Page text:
I’ve come up successful on four dumpster dives now. I’ll get back to that donut shop in a minute, but first, the tales of other dumpsters I’ve known, and the lessons I’ve learned along the way:

Read more: Food, Green Living Tips


Adventures of a first-time dumpster diver

Perhaps I should have seen this coming. The very name "dumpster diving" makes the nature of the activity pretty clear. It doesn't hide behind a sanitized euphemism, like, say, "gently used snack gathering." It's right there in the title. Dumpsters -- you dive in them. But as I stood behind a neighborhood bakery, peering into a slimy abyss of trash, there was only one thought in my mind: Somehow I thought it'd be less putrid. I admit, I was reluctant when Grist first suggested that I investigate the dumpster-diving phenomenon firsthand. But now that good old-fashioned garbage-picking has gone all …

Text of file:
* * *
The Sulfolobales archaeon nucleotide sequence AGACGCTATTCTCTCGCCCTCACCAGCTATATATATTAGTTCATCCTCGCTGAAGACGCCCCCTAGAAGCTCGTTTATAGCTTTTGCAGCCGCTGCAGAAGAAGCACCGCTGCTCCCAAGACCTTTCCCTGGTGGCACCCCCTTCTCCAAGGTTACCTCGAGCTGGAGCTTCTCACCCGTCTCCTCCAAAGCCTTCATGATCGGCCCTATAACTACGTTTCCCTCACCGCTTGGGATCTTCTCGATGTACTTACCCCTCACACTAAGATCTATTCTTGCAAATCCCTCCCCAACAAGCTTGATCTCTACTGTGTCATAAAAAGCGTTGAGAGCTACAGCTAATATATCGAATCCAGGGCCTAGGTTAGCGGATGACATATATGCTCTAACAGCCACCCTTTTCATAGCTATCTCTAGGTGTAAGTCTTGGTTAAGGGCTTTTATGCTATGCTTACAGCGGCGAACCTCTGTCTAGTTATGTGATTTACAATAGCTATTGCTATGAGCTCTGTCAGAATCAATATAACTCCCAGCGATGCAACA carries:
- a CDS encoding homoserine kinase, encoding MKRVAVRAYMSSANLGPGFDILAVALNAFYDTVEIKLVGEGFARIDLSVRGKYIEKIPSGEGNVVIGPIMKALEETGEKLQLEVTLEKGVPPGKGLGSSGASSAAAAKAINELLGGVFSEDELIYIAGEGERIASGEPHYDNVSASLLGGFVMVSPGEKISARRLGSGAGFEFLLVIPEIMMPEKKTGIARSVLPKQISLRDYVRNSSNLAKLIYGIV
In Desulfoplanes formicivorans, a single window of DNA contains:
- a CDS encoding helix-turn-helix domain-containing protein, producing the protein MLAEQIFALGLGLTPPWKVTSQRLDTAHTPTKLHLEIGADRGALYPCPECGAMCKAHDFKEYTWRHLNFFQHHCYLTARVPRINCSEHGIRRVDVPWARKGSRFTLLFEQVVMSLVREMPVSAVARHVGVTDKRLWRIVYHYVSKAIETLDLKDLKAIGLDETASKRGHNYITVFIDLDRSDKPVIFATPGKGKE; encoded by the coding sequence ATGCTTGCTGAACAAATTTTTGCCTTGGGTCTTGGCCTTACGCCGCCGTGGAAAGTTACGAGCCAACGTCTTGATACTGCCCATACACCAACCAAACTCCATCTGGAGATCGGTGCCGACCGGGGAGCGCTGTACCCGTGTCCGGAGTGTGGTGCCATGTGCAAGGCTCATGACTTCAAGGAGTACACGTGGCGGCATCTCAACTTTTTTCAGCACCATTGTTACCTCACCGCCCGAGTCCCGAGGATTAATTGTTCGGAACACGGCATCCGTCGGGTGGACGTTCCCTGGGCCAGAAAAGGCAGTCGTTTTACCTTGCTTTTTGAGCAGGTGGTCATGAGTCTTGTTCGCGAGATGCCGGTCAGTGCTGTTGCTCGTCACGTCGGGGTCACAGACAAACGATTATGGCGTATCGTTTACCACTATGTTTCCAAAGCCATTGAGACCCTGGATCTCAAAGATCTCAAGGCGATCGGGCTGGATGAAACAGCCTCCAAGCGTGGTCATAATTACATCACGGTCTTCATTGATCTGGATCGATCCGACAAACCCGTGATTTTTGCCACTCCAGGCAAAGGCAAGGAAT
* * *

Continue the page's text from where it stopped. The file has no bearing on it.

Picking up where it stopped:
Read more: Food, Living


Dispatches from a no-wrap Christmas

Photo: plastic_batFor my mother, sweet vindication came as an early Christmas gift this year on page 59 of a lifestyle magazine. This particular magazine, which specializes in snappy home décor, delicious cookery, and other ways to make your life more fabulous than your neighbors', ran a spread on stylish new ways to wrap presents. There, nestled between the hand-stamped parcel paper and the wrapping designed by local artisans, this anonymous magazine (okay, it was Sunset) featured a present swathed in newspaper. Regular old newspaper, left over from last Sunday's pile. Sure, they tucked a sprig of redwood greenery into the …

Read more: Living


Team Tupperware: Doing away with disposables for good — and loving it